[EM] A quick, dirty, and somewhat obvious method for a secret proxy ballot

Abd ul-Rahman Lomax abd at lomaxdesign.com
Wed Nov 16 20:44:09 PST 2005

At 07:20 PM 11/16/2005, Paul Kislanko wrote:

> > If you have a preference, why are you delegating to a proxy?
>Why have proxies? I guess you're saying it's a dumb idea.

No, I think he was saying that if you prefer a particular vote (which 
is what you implied), then why don't you just cast that vote yourself?

I.e., *participate* and vote yourself.

I've encountered some people who think that proxy voting is absentee 
voting. Someone comes to a meeting which discusses a subject and then 
holds a vote, and a friend of someone who is absent says, "John 
couldn't come today, but he votes against the proposal." And, quite 
rightly, everyone gets upset because John wasn't there to hear the 
arguments, there was no opportunity for others to change John's mind 
through cogent arguments, but John's vote gets counted anyway. I 
almost joined a cohousing community which prohibited proxy voting, 
but when I asked, what they had really prohibited was absentee 
voting, instructed voting.

The whole point of proxy voting is that the proxy is *not* 
instructed. Certainly the giver of a proxy may discuss issues with 
the proxy in advance, but the proxy must remain free to make 
decisions on the spot. The remedy of the voter is to review the 
proxy's votes and to vote directly if the proxy disagrees. (I'd have 
such a process in place in public organizations, this is one of the 
kinds of things that are possible when voting is not secret.)

Technically, if a motion passes and my vote was effectively cast for 
it following the proxy's vote, I voted for the motion, and under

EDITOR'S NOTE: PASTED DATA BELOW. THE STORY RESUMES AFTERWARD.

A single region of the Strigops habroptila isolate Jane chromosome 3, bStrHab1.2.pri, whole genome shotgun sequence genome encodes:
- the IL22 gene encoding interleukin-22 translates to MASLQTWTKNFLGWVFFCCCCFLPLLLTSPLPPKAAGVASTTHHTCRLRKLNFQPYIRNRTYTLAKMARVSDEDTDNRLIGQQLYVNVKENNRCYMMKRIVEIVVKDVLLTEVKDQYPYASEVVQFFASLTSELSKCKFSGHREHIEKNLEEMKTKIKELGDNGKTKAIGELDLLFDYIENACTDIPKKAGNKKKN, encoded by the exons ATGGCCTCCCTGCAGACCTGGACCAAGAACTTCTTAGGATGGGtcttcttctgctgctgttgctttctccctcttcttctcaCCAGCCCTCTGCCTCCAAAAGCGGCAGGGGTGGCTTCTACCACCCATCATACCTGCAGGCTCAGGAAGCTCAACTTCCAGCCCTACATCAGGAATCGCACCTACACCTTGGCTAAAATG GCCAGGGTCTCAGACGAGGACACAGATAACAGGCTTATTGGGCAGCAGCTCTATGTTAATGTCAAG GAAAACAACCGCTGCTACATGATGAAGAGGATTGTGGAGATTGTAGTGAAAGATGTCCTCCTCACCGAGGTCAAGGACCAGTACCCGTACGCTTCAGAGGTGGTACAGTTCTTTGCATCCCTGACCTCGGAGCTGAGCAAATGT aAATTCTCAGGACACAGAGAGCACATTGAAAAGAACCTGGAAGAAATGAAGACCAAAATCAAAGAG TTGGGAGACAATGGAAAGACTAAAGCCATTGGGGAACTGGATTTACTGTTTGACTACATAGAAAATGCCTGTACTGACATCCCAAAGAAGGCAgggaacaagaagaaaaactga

Robert's Rules, this would give me the right to move for reconsideration....

>If the idea of delegable proxy is to have folks with no preferences allow a
>proxy to vote their ballots, then only folks with no preferences must choose
>from available proxies.

No, not at all. I do think that proxy has been misunderstood. 
(Delegable proxy is just an extension of the proxy function.) The 
idea of the proxy is for the proxy to vote for you when you cannot or 
do not. The reason you do not vote might be one of many. If you have 
a preference, though, in a direct democracy, you might simply vote 
yourself, assuming that the preference is strong enough to get you to 
the meeting or to the polls or on-line to review the debate and to vote.

>  Now, that would be equivelant to their votes being
>replaced by random ballots, since if they have no preferences, their choice
>of a proxy can be random.

Garbage in, garbage out.

>One of us doesn't understand delegable proxy.

I don't think you did. Delegable proxy is just proxy voting plus 
automatic delegability. The delegability has not been much involved 
with this immediate exchange, it might as well have been simple proxy voting.

First of all, much of this discussion has been abstract. If there 
were an example being discussed, it would not be so confusing. Are we 
talking about delegable proxy as an election method (which it can 
be), or are we talking about it as a method of forming a deliberative 
body which addresses issues and votes on them?

>I doubt any voter asked to change from plurality to delegable proxy would do
>so based upon the arguments made by "experts" on the subject.

And this seals it that you are confused. Delegable Proxy and 
Plurality are not opposites. Delegable Proxy is a method by which 
voters can be represented in, among other things, a voting process. 
Plurality is a method of determining a single winner by compiling votes.

As to "experts" on delegable proxy, first of all, what has been 
written here would apply to proxy voting without delegability just as 
much as with delegability. Delegability merely adds scalability. 
Proxy voting is ancient and well-understood, or should be. (It is 
actually a common-law right except where expressly prohibited, 
whenever property rights are involved, which is why I was not so 
popular with that cohousing community when I pointed out that they 
might not be able to *prevent* proxy voting should someone choose to 
force the point.)

Delegable proxy, however, was only invented quite recently. I've been 
thinking about it for over twenty years, but I only started writing 
it down in the last five years or so, at the most, and started 
seriously promoting it in 2002. Others independently invented it at 
around the same time. There are currently no functioning 
applications, and only a tiny bit of experience (with Demox in 
Sweden). There are no experts, just a few people interested in it.

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